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Occupy protesters block banks in San Francisco
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SAN FRANCISCO (AP) — At least a dozen people were arrested Friday during an anti-Wall Street protest in downtown San Francisco, mostly for blocking an entrance at a bank's corporate headquarters.

The midday arrests came as hundreds of protesters gathered in the rain attempting to disrupt business in the city's Financial District as part of daylong Occupy Wall Street-related demonstrations scheduled around the county demanding that banks end evictions and foreclosures.

Police arrested 11 people for trespassing about 9 a.m. after a group of protesters refused to move their human chain blocking an entrance to Well Fargo's headquarters, Cmdr. Richard Corriea said. Another person was arrested for apparently being in possession of a police baton after a brief clash with officers.

"It's a dynamic situation," Corriea said. "We're going to facilitate First Amendment rights, but when public safety is put at risk, for instance blocking fire exits, we're going to repeatedly ask them to move, leave or make arrests."

A spokesman for Wells Fargo said Friday that the bank is doing its part to help those facing financial hardships.

"We understand that Americans are demanding more from their financial institutions during this economic recovery," spokesman Ruben Pulido said in a written statement.

Meanwhile, as police in riot gear and private security guards tried chasing off protesters trying to occupy the banks, many spilled onto the streets, often causing traffic to be rerouted or come to a standstill. Two cable cars came to a grinding halt as protesters took over an intersection.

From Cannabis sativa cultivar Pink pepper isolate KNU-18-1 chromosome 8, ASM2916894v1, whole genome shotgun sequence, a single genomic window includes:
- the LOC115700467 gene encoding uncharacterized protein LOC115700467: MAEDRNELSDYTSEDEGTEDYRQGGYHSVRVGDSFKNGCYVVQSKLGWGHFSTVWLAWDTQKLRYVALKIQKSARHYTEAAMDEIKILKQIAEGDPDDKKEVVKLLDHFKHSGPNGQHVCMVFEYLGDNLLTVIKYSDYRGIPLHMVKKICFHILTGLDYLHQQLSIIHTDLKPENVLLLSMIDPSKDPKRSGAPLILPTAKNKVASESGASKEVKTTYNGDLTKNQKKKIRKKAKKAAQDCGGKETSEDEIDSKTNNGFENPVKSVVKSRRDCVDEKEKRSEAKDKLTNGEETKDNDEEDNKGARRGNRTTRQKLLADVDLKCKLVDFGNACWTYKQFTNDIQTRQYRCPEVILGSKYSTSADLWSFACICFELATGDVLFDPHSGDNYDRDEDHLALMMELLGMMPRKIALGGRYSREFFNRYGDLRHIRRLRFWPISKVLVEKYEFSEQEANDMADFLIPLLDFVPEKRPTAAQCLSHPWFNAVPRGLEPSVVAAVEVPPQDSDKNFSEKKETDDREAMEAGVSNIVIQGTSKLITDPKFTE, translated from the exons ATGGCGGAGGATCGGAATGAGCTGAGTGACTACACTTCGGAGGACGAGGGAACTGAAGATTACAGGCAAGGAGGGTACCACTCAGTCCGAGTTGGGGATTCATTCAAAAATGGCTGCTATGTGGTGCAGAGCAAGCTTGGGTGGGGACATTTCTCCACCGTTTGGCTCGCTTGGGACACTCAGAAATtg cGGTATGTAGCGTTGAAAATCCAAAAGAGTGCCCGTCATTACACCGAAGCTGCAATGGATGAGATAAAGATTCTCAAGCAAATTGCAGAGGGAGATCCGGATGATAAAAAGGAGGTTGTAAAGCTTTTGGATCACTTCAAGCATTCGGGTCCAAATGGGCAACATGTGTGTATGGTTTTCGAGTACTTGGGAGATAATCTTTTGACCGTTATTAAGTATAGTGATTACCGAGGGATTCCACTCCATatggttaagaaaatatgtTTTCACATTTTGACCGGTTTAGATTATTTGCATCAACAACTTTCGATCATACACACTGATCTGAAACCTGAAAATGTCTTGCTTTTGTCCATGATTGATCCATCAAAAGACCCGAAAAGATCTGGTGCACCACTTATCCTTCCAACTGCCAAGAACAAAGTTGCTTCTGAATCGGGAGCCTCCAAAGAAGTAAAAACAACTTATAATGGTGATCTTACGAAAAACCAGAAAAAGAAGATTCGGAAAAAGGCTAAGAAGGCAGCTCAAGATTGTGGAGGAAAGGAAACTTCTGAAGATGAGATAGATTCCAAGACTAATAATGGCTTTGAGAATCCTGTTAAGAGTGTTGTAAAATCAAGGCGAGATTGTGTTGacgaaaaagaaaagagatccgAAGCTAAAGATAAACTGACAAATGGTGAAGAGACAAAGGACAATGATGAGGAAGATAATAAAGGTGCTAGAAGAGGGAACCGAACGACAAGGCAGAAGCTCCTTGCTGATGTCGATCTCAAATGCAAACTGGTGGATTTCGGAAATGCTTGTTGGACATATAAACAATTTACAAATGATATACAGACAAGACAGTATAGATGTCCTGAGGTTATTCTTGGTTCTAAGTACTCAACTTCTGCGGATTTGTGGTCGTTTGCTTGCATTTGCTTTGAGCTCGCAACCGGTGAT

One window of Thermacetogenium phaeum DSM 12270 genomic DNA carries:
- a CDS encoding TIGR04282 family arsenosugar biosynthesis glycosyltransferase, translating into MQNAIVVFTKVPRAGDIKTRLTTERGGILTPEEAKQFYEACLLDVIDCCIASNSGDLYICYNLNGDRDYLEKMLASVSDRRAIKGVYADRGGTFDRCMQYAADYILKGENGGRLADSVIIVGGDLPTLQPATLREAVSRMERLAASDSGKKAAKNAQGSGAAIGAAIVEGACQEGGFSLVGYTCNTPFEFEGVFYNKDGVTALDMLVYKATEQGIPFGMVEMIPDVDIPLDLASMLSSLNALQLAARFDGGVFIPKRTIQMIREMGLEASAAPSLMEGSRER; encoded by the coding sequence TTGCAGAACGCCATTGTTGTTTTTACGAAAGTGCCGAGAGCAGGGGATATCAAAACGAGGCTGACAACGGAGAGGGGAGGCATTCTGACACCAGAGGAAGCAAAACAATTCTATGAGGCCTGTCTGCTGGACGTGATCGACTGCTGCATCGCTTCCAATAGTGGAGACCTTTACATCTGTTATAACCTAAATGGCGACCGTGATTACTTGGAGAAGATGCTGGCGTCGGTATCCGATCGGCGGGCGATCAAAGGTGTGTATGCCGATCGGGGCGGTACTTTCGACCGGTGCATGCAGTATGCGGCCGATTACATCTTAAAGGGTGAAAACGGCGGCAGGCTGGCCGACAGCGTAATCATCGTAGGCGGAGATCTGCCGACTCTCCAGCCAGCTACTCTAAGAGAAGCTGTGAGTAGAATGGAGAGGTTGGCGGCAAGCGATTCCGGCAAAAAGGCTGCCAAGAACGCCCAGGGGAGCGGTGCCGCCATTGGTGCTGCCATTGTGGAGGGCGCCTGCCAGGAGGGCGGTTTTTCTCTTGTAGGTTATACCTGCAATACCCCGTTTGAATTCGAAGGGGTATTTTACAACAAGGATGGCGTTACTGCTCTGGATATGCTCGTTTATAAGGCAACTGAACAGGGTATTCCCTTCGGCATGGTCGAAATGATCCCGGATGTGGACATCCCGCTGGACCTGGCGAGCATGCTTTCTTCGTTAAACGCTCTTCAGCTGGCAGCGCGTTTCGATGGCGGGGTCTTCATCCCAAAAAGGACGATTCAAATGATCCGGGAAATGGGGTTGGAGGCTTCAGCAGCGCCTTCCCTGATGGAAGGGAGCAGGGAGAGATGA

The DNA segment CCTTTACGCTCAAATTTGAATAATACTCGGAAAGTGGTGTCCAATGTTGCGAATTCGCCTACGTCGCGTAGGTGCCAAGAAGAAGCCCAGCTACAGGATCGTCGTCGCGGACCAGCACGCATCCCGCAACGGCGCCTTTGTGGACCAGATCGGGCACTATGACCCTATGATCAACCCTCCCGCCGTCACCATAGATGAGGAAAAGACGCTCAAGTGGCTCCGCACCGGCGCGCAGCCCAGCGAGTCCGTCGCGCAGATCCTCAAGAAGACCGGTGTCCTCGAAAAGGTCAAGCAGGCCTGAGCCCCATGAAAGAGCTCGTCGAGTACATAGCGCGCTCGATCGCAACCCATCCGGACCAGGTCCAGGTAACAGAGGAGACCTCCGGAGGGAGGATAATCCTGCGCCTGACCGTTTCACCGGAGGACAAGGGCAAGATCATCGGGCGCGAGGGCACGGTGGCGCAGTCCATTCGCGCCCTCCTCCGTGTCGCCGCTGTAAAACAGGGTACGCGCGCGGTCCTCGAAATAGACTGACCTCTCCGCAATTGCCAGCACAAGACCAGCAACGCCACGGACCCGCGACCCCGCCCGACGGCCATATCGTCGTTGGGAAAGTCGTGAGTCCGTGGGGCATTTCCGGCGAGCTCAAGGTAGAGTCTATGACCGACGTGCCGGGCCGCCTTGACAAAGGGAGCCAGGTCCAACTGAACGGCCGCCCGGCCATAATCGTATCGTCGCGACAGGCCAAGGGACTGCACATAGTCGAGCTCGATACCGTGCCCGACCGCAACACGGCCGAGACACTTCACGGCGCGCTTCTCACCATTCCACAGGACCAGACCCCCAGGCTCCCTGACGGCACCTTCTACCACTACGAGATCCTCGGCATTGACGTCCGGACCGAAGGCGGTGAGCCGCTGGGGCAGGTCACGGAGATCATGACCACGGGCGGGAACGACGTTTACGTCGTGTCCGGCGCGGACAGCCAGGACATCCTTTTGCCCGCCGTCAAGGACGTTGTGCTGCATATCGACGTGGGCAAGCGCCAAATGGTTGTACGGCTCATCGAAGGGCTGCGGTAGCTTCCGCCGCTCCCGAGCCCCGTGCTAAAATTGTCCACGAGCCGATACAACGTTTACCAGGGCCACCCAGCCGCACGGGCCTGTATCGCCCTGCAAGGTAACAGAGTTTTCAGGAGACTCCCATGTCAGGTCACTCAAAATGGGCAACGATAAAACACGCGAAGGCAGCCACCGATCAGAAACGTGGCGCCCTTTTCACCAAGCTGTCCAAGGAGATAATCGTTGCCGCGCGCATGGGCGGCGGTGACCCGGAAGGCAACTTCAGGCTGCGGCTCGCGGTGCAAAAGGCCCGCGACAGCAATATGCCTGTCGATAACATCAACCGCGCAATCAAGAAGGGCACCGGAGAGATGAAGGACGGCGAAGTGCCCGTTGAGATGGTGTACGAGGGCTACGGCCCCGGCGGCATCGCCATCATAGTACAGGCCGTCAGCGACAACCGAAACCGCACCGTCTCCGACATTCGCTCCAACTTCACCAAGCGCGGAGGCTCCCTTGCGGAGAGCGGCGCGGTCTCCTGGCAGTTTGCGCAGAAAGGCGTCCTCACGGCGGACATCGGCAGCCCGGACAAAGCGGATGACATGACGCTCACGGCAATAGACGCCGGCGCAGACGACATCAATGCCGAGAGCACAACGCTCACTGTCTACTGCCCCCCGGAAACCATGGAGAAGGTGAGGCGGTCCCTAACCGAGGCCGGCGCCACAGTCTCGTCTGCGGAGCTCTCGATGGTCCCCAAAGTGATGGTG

As officers tried to keep the streets clear as the noon hour approached, numerous protesters chanted, "You're protecting corporate greed!" and held signs that read, "The Overlords of Wall Street are the Real Vampires," and "The Ruling Elites Betrayed Our Country."

Organizers said that Friday's protest also coincided with the U.S. Supreme Court's decision two years ago to remove limits on how much money corporations could donate to political campaigns.

"Today continues to show how people in San Francisco and across the country are fed up with the actions of the 1 percent and the role of corporations in our lives," said Pete Woiwode, a protest organizer. "We're out here to demand an economy that works for everybody, not just the 1 percent."